“I love creating little vignettes guests come across as they make their way through the party...Once the event is pretty thoroughly thought out, I do this exercise where I visualize every step a guest will be making that day, from the parking lot to the end of the evening, to make sure we're keeping them both entertained, informed and at ease.” - Laura Mullen.

“I really appreciate and admire events that make me feel like I'm experiencing something new. Whether it be taking over an off the beaten path warehouse and recording studio, showcasing up and coming artists, or collaborating with a bunch of artistic mediums and presenting them all together in one space...all of these elements I hope lend themselves to creating something fresh and new that you can't experience on a daily basis around town.” - Matt Perkins.

“I was trained as an architect so I've spent a lot of time thinking about where people come together. What I'm more interested in lately is why people come together...When you give people good reasons to leave the house, you're giving them an opportunity to build community. Often times this involves dancing and drinking, but it can also involve making something (art, food, etc.), or sharing something (a skill, a passion, an idea).” - Colin Kloecker, co-founder Solutions Twin Cities, promoter West Bank Social Center.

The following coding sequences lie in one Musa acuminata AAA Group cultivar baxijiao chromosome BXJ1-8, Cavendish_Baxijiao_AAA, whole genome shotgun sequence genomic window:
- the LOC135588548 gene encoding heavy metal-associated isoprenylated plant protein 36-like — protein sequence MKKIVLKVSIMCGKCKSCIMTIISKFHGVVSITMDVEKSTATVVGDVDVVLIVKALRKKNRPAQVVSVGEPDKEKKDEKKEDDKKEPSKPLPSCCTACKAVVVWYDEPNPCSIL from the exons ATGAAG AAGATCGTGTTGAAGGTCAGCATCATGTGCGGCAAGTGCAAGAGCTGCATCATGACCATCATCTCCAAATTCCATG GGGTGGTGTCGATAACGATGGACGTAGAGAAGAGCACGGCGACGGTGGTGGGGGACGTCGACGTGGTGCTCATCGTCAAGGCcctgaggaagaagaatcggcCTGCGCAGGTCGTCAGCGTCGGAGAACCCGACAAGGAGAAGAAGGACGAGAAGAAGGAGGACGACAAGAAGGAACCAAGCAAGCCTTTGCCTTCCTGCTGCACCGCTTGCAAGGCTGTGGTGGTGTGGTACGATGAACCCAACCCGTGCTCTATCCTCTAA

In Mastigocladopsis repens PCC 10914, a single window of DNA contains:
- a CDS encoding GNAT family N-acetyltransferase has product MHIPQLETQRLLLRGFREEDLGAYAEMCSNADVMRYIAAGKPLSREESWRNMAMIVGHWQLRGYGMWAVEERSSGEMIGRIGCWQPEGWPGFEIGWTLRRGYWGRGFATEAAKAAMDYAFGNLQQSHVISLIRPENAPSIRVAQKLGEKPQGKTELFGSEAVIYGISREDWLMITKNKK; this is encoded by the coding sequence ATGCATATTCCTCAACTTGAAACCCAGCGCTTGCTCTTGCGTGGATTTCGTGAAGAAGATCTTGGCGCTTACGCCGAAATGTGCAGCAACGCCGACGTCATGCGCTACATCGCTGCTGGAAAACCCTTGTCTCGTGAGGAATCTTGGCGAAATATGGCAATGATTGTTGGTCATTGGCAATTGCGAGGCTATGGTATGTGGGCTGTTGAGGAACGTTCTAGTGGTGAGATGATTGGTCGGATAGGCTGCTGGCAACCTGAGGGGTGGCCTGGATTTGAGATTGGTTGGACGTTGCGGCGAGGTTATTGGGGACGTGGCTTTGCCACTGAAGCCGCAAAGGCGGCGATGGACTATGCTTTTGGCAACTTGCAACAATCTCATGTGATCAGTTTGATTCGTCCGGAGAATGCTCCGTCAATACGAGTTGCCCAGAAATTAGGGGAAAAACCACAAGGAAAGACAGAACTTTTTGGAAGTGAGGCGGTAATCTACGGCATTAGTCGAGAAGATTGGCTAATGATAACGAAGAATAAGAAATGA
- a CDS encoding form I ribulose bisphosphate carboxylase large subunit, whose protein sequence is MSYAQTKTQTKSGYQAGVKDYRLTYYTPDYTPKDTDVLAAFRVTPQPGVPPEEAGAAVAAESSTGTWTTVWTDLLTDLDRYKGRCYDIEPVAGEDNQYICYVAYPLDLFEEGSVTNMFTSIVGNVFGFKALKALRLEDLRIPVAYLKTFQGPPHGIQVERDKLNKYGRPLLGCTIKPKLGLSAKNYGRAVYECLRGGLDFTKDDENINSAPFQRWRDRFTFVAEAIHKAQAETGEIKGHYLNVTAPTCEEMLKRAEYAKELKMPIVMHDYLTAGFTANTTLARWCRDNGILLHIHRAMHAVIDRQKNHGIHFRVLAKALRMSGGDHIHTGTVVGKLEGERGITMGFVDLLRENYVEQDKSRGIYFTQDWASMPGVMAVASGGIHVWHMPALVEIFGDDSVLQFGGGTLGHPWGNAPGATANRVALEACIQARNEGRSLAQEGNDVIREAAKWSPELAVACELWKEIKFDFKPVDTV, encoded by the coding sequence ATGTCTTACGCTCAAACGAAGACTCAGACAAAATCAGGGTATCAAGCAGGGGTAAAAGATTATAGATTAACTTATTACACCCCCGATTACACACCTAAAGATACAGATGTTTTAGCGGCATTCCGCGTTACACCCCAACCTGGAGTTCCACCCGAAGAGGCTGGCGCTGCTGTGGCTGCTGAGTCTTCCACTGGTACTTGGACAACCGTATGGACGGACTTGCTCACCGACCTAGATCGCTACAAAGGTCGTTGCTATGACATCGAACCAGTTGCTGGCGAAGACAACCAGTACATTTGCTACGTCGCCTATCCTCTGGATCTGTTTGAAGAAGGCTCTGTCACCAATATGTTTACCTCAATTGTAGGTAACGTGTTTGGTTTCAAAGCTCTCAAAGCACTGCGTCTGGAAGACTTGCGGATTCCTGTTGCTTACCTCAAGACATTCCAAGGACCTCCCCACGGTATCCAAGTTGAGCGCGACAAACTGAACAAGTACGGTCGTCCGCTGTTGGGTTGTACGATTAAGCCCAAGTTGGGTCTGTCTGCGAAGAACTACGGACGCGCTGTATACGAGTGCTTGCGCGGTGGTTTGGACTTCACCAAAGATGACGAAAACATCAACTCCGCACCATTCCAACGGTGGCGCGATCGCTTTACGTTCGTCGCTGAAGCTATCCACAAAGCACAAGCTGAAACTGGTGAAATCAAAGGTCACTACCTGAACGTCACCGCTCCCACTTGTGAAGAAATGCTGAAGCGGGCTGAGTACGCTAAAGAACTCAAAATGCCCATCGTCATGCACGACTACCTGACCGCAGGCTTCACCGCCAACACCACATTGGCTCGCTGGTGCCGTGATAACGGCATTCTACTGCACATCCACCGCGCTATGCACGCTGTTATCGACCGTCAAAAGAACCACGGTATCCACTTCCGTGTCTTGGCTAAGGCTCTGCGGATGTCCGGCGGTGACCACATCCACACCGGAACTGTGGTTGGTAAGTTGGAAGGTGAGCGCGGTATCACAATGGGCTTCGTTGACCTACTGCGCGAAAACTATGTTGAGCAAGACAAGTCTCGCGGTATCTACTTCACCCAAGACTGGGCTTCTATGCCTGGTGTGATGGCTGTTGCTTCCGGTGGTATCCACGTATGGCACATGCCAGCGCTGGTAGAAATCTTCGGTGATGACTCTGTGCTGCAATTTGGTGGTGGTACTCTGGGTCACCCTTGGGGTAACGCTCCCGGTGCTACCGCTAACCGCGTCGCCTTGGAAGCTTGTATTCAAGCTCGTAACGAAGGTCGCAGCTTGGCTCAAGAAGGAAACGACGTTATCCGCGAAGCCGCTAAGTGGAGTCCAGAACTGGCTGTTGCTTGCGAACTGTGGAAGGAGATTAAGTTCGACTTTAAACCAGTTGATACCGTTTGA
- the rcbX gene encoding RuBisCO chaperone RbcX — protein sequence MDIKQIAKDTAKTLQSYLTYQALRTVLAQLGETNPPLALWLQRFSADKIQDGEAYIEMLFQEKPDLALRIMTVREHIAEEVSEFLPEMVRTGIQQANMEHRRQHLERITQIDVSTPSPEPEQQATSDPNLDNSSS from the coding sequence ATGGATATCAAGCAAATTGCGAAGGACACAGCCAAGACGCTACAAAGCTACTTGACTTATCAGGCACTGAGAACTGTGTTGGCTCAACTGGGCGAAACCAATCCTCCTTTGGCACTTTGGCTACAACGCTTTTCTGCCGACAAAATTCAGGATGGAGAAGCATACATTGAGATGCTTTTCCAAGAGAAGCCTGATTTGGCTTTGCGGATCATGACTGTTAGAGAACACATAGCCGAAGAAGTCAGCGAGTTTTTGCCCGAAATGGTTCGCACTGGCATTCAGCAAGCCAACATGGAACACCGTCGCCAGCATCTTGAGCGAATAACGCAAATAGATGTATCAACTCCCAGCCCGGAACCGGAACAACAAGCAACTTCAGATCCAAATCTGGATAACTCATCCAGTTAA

To Swag or Not to Swag...

You know the saying, “to give is better that to receive.” This especially applies when it comes to throwing an event. Gift bags, party favors, souvenirs, swag – all of these perks, if done right, can be more than just party fads, but smart marketing tools that will leave your party (and company) fresh in the minds of all who attended. Just don't be stingy!

“I see a lot of groups skimping on the party elements to save cost or raise more for their group and it ends up seeming low-budget or feeling boring – that's a real fast way to not have guests or sponsors in a few years. I typically dislike giveaways unless they are really creative and bring home the theme. Otherwise we just see a lot of waste at the end of the night. I was the first eco-friendly event designer in Minnesota and I tend to do everything I can to avoid useless waste at my events.” - Laura Mullen.

“I'm not huge in the gift bag trend and don't see much benefit in them unless they contain a couple high-end items that are of some value. Little swag items and knick knacks often get left behind and are hardly memorable. Photobooths are classic and are an easy souvenir to take away from the event.” - Matt Perkins.

Au Fait Ambiance...

Party décor is a drug best used in moderation. Go overboard and you'll find yourself on a one-way course down tacky lane. Skimp and you just may have a blasé look and a group of disenchanted guests on your hands. Remember to keep it simple, use your space wisely, and always add creativity and a little flair of imagination.

“Décor not based on the surrounding – like an overly modern purple design in a subtle, natural-looking venue – seems like a waste or that the planners didn't research long enough to find the perfect fit. The venue elements should be an integrated part of the décor – it's cheaper that way too!” - Laura Mullen.